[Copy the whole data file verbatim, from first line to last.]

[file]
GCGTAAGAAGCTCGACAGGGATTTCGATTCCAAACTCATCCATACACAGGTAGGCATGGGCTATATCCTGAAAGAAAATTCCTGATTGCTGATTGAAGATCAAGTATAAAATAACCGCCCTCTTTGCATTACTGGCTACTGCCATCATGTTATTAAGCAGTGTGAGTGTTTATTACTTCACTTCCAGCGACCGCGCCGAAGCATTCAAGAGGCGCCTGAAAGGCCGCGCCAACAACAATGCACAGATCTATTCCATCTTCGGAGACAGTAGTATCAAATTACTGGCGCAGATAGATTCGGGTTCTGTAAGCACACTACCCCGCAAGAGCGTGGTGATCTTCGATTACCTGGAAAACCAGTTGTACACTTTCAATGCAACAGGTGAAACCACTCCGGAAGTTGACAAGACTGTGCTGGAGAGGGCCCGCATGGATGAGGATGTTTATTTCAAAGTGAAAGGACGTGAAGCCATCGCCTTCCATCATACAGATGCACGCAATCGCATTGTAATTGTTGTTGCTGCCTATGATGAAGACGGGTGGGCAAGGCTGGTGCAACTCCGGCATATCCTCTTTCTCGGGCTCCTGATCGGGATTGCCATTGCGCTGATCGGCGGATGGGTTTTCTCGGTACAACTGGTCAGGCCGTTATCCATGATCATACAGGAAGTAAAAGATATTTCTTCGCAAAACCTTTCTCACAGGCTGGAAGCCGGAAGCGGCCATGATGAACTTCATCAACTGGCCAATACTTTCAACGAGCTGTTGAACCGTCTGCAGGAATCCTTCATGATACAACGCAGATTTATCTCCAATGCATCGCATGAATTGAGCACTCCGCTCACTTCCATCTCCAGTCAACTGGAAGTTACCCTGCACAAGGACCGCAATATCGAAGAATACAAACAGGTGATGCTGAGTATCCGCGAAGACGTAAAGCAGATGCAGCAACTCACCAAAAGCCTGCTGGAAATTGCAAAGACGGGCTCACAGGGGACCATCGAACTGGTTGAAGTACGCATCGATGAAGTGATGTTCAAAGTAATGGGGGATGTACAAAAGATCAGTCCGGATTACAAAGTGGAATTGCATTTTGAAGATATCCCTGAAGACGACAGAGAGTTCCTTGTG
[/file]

GCGTAAGAAGCTCGACAGGGATTTCGATTCCAAACTCATCCATACACAGGTAGGCATGGGCTATATCCTGAAAGAAAATTCCTGATTGCTGATTGAAGATCAAGTATAAAATAACCGCCCTCTTTGCATTACTGGCTACTGCCATCATGTTATTAAGCAGTGTGAGTGTTTATTACTTCACTTCCAGCGACCGCGCCGAAGCATTCAAGAGGCGCCTGAAAGGCCGCGCCAACAACAATGCACAGATCTATTCCATCTTCGGAGACAGTAGTATCAAATTACTGGCGCAGATAGATTCGGGTTCTGTAAGCACACTACCCCGCAAGAGCGTGGTGATCTTCGATTACCTGGAAAACCAGTTGTACACTTTCAATGCAACAGGTGAAACCACTCCGGAAGTTGACAAGACTGTGCTGGAGAGGGCCCGCATGGATGAGGATGTTTATTTCAAAGTGAAAGGACGTGAAGCCATCGCCTTCCATCATACAGATGCACGCAATCGCATTGTAATTGTTGTTGCTGCCTATGATGAAGACGGGTGGGCAAGGCTGGTGCAACTCCGGCATATCCTCTTTCTCGGGCTCCTGATCGGGATTGCCATTGCGCTGATCGGCGGATGGGTTTTCTCGGTACAACTGGTCAGGCCGTTATCCATGATCATACAGGAAGTAAAAGATATTTCTTCGCAAAACCTTTCTCACAGGCTGGAAGCCGGAAGCGGCCATGATGAACTTCATCAACTGGCCAATACTTTCAACGAGCTGTTGAACCGTCTGCAGGAATCCTTCATGATACAACGCAGATTTATCTCCAATGCATCGCATGAATTGAGCACTCCGCTCACTTCCATCTCCAGTCAACTGGAAGTTACCCTGCACAAGGACCGCAATATCGAAGAATACAAACAGGTGATGCTGAGTATCCGCGAAGACGTAAAGCAGATGCAGCAACTCACCAAAAGCCTGCTGGAAATTGCAAAGACGGGCTCACAGGGGACCATCGAACTGGTTGAAGTACGCATCGATGAAGTGATGTTCAAAGTAATGGGGGATGTACAAAAGATCAGTCCGGATTACAAAGTGGAATTGCATTTTGAAGATATCCCTGAAGACGACAGAGAGTTCCTTGTG